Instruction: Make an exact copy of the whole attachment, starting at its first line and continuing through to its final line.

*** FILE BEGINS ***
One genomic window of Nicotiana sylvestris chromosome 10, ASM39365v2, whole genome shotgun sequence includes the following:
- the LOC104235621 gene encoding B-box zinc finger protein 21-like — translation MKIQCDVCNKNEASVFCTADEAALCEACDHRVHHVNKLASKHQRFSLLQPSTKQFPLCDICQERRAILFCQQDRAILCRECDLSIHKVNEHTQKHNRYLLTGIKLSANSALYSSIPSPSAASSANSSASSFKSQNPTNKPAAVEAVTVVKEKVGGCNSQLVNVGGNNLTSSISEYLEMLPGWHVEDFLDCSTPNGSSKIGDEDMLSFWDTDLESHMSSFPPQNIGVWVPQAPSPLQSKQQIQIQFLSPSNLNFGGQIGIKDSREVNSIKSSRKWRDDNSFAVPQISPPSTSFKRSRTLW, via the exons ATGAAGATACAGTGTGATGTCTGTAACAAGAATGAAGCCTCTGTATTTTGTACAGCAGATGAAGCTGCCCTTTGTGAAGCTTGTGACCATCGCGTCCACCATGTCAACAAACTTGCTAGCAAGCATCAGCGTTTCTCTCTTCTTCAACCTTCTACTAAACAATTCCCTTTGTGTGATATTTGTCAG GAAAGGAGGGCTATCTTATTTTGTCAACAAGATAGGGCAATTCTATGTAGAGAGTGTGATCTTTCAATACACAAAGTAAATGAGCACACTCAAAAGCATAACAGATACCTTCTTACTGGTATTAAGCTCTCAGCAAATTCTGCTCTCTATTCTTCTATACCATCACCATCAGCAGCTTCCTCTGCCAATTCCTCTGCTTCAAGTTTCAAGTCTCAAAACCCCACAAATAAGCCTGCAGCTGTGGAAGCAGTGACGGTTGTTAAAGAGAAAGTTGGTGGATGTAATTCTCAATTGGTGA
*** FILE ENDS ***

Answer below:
One genomic window of Nicotiana sylvestris chromosome 10, ASM39365v2, whole genome shotgun sequence includes the following:
- the LOC104235621 gene encoding B-box zinc finger protein 21-like — translation MKIQCDVCNKNEASVFCTADEAALCEACDHRVHHVNKLASKHQRFSLLQPSTKQFPLCDICQERRAILFCQQDRAILCRECDLSIHKVNEHTQKHNRYLLTGIKLSANSALYSSIPSPSAASSANSSASSFKSQNPTNKPAAVEAVTVVKEKVGGCNSQLVNVGGNNLTSSISEYLEMLPGWHVEDFLDCSTPNGSSKIGDEDMLSFWDTDLESHMSSFPPQNIGVWVPQAPSPLQSKQQIQIQFLSPSNLNFGGQIGIKDSREVNSIKSSRKWRDDNSFAVPQISPPSTSFKRSRTLW, via the exons ATGAAGATACAGTGTGATGTCTGTAACAAGAATGAAGCCTCTGTATTTTGTACAGCAGATGAAGCTGCCCTTTGTGAAGCTTGTGACCATCGCGTCCACCATGTCAACAAACTTGCTAGCAAGCATCAGCGTTTCTCTCTTCTTCAACCTTCTACTAAACAATTCCCTTTGTGTGATATTTGTCAG GAAAGGAGGGCTATCTTATTTTGTCAACAAGATAGGGCAATTCTATGTAGAGAGTGTGATCTTTCAATACACAAAGTAAATGAGCACACTCAAAAGCATAACAGATACCTTCTTACTGGTATTAAGCTCTCAGCAAATTCTGCTCTCTATTCTTCTATACCATCACCATCAGCAGCTTCCTCTGCCAATTCCTCTGCTTCAAGTTTCAAGTCTCAAAACCCCACAAATAAGCCTGCAGCTGTGGAAGCAGTGACGGTTGTTAAAGAGAAAGTTGGTGGATGTAATTCTCAATTGGTGA